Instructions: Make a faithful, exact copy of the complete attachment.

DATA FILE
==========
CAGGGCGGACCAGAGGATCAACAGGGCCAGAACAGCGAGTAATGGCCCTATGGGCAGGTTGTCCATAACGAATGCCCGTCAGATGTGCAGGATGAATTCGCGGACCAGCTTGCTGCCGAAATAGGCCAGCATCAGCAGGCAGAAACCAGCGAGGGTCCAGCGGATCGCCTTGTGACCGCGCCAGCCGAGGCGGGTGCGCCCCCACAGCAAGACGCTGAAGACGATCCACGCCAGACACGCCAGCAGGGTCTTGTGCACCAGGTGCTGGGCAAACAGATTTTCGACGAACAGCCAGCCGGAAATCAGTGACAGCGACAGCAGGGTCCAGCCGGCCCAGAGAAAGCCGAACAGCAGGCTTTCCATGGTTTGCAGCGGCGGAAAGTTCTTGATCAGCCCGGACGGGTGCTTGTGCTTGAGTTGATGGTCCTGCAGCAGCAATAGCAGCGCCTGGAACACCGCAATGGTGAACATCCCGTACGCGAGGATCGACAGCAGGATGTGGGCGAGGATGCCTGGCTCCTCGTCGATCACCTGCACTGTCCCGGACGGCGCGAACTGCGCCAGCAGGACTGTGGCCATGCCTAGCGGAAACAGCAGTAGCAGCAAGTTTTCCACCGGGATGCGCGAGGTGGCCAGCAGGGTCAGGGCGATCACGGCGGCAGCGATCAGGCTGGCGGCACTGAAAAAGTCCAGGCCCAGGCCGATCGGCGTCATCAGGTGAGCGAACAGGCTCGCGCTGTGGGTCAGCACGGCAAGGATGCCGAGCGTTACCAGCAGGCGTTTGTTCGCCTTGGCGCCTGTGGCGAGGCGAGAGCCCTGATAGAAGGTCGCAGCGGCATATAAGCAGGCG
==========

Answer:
CAGGGCGGACCAGAGGATCAACAGGGCCAGAACAGCGAGTAATGGCCCTATGGGCAGGTTGTCCATAACGAATGCCCGTCAGATGTGCAGGATGAATTCGCGGACCAGCTTGCTGCCGAAATAGGCCAGCATCAGCAGGCAGAAACCAGCGAGGGTCCAGCGGATCGCCTTGTGACCGCGCCAGCCGAGGCGGGTGCGCCCCCACAGCAAGACGCTGAAGACGATCCACGCCAGACACGCCAGCAGGGTCTTGTGCACCAGGTGCTGGGCAAACAGATTTTCGACGAACAGCCAGCCGGAAATCAGTGACAGCGACAGCAGGGTCCAGCCGGCCCAGAGAAAGCCGAACAGCAGGCTTTCCATGGTTTGCAGCGGCGGAAAGTTCTTGATCAGCCCGGACGGGTGCTTGTGCTTGAGTTGATGGTCCTGCAGCAGCAATAGCAGCGCCTGGAACACCGCAATGGTGAACATCCCGTACGCGAGGATCGACAGCAGGATGTGGGCGAGGATGCCTGGCTCCTCGTCGATCACCTGCACTGTCCCGGACGGCGCGAACTGCGCCAGCAGGACTGTGGCCATGCCTAGCGGAAACAGCAGTAGCAGCAAGTTTTCCACCGGGATGCGCGAGGTGGCCAGCAGGGTCAGGGCGATCACGGCGGCAGCGATCAGGCTGGCGGCACTGAAAAAGTCCAGGCCCAGGCCGATCGGCGTCATCAGGTGAGCGAACAGGCTCGCGCTGTGGGTCAGCACGGCAAGGATGCCGAGCGTTACCAGCAGGCGTTTGTTCGCCTTGGCGCCTGTGGCGAGGCGAGAGCCCTGATAGAAGGTCGCAGCGGCATATAAGCAGGCG